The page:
I was curious about how relativity might affect how our eyes perceive an expanding star. With regard to the angular diameter, my current understanding is as follows: from an inertial frame's perspective, the top and bottom of a sphere are moving perpendicularly, and hence the angular diameter's rate of change is determined by the velocity transformation in the perpendicular direction. However, light rays enter our eyes at an angle. Will this affect our eyes' perceptions of the angular diameter? Similarly, how will this affect our perception of the star's shape? Please help me clear my doubts, thank you!

  • $\begingroup$ Can you be clearer. Are you viewing the star from some distance where it would have an appreciable angular diameter? Are you considering a hypothetical star/sphere with a surface expanding at relativistic speeds? $\endgroup$ – Rob Jeffries May 2 '17 at 6:43
  • $\begingroup$ Hello, it was more of a thought experiment for me, but I guess if were to put numbers into it, the star is a relativistically expanding sphere with radius increasing at speed v, and an observer who is a distance L>>R away? $\endgroup$ – user107224 May 2 '17 at 10:14

This problem appears to be treated nicely by Rees (1966) in the context of an expanding spherical source at the centre of an active galactic nucleus.

I reproduce the main figure from this paper below. It shows the apparent surface of the expanding object (S, in this case a star) as viewed by a distant observer O. i.e This is the locus from which an observer would see the emitted light at some instant of the observer's time. The visible part of the star is marked in bold on the diagram.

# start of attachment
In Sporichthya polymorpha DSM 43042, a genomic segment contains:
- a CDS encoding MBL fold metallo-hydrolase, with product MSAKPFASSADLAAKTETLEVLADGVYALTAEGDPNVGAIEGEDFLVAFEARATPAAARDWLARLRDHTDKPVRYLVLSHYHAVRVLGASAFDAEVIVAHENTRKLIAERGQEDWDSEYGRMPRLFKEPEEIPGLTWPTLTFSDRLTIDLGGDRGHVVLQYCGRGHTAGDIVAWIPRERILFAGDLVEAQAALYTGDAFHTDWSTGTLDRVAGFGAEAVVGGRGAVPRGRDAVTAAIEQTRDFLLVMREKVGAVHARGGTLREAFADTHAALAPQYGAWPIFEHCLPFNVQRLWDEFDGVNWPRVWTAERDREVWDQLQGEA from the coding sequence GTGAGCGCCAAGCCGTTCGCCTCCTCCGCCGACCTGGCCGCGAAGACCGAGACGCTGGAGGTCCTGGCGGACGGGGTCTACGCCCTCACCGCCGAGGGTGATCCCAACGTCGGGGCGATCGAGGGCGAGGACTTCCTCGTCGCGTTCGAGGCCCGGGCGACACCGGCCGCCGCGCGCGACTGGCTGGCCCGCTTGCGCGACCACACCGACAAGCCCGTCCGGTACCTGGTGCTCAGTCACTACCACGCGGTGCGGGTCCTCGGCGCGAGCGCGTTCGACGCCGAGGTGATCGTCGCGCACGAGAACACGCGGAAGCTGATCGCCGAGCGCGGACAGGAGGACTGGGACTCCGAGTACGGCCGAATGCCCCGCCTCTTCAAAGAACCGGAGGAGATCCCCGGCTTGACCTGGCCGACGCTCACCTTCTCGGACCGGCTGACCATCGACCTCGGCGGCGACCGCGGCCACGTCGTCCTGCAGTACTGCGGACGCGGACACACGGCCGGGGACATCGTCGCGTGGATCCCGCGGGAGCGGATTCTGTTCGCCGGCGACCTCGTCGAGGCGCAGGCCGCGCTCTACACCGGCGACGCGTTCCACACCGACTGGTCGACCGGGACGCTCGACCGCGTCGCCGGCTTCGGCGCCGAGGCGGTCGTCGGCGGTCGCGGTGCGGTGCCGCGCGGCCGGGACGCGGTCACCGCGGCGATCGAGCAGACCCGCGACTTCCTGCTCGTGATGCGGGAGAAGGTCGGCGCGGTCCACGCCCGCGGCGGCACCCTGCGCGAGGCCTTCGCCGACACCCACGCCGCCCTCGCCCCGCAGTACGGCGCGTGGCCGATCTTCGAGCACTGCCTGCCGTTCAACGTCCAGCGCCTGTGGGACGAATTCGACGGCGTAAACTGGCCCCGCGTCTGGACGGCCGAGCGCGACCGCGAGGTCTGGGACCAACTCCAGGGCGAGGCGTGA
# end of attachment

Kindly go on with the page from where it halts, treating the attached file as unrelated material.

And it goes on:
Surface of expanding sphere seen by distant observer

The key points are that the apparent surface (which obviously can't all be "seen" by the observer) is distorted into a spheroid with the centre of the star at one focus. The angular size of the source is given by the visible diameter of $2\gamma v t$, where $\gamma$ is the usual Lorentz factor, divided by the distance to the observer. The surface moving at angles between $\pi/2$ and $\cos^{-1} (v/c)$ to the observer is actually not visible.

So at any given time, the relativistically expanding star appears bigger (in terms of angular extent) than a non-relativistic treatment by a factor of $\gamma$.

That means that if $v > c/\gamma$ (which equates to $v > c/\sqrt{2}$), that the motion can appear superluminal. This is a well known phenomenon seen in rapidly expanding shells or jets from astronomical sources.

  • $\begingroup$ Hello, thank you for the amazing reference and answer. A few clarifications I'd like to make: firstly, the ellipsoid was immediately quoted to have eccentricity \beta and semi-latus-rectum vt. I can intuitively understand S being the focus, but where do the other values come from? Is this from applying velocity transformations for a general point in the sphere? My second question is, why does the diameter increase, and not decrease, by a factor of \gamma, the Lorentz transforms for the perpendicular direction would result in the factor being in the denominator? $\endgroup$ – user107224 May 3 '17 at 0:42

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